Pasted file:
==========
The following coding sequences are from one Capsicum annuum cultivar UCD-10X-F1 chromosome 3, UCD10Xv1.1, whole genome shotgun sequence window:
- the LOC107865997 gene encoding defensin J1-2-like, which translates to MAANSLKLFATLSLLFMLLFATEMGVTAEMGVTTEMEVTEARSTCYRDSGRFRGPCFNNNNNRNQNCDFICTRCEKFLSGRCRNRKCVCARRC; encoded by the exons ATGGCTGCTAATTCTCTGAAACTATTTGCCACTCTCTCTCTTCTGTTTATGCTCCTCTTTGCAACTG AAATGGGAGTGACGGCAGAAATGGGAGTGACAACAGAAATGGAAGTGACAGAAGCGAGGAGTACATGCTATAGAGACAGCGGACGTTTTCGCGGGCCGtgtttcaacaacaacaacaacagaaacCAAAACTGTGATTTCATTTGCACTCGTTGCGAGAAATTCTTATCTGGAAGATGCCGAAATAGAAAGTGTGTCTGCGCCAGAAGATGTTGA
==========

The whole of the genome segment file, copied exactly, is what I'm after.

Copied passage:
The following coding sequences are from one Capsicum annuum cultivar UCD-10X-F1 chromosome 3, UCD10Xv1.1, whole genome shotgun sequence window:
- the LOC107865997 gene encoding defensin J1-2-like, which translates to MAANSLKLFATLSLLFMLLFATEMGVTAEMGVTTEMEVTEARSTCYRDSGRFRGPCFNNNNNRNQNCDFICTRCEKFLSGRCRNRKCVCARRC; encoded by the exons ATGGCTGCTAATTCTCTGAAACTATTTGCCACTCTCTCTCTTCTGTTTATGCTCCTCTTTGCAACTG AAATGGGAGTGACGGCAGAAATGGGAGTGACAACAGAAATGGAAGTGACAGAAGCGAGGAGTACATGCTATAGAGACAGCGGACGTTTTCGCGGGCCGtgtttcaacaacaacaacaacagaaacCAAAACTGTGATTTCATTTGCACTCGTTGCGAGAAATTCTTATCTGGAAGATGCCGAAATAGAAAGTGTGTCTGCGCCAGAAGATGTTGA